Louisbourg
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France's chief interest in North America had always been the fishery.
The huge fortress at Louisbourg, built in 1720, became the centre of the French military and a commercial power in the North Atlantic.
The huge fortress at Louisbourg, built in 1720, became the centre of the French military and a commercial power in the North Atlantic.
Continuing access to the Grand Banks of Newfoundland was essential to its survival. After ceding Newfoundland and Acadia to England, France decided to consolidate its sole possession on the Atlantic coast, Île Royale. In 1720, an imposing military fortress was built there. King Louis XV declared that he was determined to start building up the fortifications on "this island by the port of Louisbourg, as the most important part, both for its advantages over other ports in the fishery, and for its location."

Four years later, Étienne Verrier, the engineer managing construction, proudly told the king: "The fortification of this city seems so vast in all its parts that the King may count it as the greatest stronghold in all of America."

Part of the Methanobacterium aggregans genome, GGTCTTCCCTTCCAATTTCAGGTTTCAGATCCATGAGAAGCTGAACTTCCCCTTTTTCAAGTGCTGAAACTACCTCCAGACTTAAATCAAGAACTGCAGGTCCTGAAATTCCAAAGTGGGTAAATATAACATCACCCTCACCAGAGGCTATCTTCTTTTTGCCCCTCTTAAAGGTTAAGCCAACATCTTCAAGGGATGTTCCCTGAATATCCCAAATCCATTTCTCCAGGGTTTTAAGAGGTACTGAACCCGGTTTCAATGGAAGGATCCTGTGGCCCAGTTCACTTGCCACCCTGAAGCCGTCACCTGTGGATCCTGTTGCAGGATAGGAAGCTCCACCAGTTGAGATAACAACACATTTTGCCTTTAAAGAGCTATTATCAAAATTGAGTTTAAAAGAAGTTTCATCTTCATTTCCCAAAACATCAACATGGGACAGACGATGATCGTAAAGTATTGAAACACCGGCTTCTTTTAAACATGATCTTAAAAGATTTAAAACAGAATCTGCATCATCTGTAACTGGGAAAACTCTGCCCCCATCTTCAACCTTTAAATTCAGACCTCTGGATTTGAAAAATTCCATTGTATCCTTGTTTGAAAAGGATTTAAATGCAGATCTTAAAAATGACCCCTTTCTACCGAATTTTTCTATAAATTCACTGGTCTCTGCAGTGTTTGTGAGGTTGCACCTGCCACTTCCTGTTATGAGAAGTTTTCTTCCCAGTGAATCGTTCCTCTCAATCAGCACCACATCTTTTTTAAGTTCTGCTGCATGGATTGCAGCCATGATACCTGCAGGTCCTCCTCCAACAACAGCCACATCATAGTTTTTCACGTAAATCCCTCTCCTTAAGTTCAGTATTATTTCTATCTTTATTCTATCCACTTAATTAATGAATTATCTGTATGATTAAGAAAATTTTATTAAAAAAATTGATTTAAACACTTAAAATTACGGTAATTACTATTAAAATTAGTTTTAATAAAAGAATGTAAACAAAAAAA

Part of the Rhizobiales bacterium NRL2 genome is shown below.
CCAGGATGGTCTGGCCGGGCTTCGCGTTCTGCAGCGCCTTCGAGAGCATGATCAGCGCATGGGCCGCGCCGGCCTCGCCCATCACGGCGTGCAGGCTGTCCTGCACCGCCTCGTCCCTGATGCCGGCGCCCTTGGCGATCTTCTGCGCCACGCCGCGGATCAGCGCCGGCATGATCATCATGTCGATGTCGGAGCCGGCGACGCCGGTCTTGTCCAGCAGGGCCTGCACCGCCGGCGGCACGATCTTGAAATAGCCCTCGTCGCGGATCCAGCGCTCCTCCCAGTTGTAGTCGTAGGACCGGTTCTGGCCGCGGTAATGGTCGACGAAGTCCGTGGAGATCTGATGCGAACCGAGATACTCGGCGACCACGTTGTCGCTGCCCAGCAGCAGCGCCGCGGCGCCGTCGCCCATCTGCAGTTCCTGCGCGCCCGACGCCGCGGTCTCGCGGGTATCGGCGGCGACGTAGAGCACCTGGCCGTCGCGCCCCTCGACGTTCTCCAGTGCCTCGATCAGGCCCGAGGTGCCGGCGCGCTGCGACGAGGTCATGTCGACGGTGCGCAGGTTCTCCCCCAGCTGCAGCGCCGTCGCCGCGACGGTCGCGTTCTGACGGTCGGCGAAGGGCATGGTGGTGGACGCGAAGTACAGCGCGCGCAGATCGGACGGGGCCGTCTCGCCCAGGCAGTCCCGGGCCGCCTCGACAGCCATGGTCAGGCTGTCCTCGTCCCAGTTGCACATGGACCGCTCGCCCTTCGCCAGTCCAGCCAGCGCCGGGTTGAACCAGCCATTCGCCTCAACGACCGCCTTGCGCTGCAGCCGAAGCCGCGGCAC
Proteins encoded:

For 30 years, Louisbourg was the centre of French commerce in North America. Ships from Quebec brought wheat and flour which were then shipped to the French colonies in the Caribbean.
They returned to Quebec loaded with manufactured goods from France.

There was also a flourishing, yet illegal, trade with the New England colonies. At its height, Louisbourg was as important as Quebec. But Louisbourg was first and foremost a military post. Troops of the marine made up the greater part of its population and workforce, but the soldiers did not like it there. They were isolated; the climate was dreadful; the fog rarely lifted. There were frequent mutinies.

Initially, the strategic location of Louisbourg annoyed the English colonies. Later, it threatened them, and the Bostonians were determined to destroy it.

Louisbourg had become such a threat to the commercial leadership of Boston, and to its security, that in 1745, the governor of Massachusetts, William Shirley, led an expedition against the fortress and captured it.

Three years later, England returned Louisbourg to France, which provoked consternation and rage in the English colonies. Shirley's fury against the French knew no bounds, and the Acadians became its target.

"The province of Nova Scotia will never be out of danger as long as the Acadians are tolerated there. If I had an army, I would march to Mines and Grand-Pré I would destroy their dikes; I would devastate the countryside; I would exterminate this nest of vipers."

In 1749, the English built its own fortress, Halifax.
The French incited the Mi'kmaqs to harass the English.

Further conflict was inevitable.


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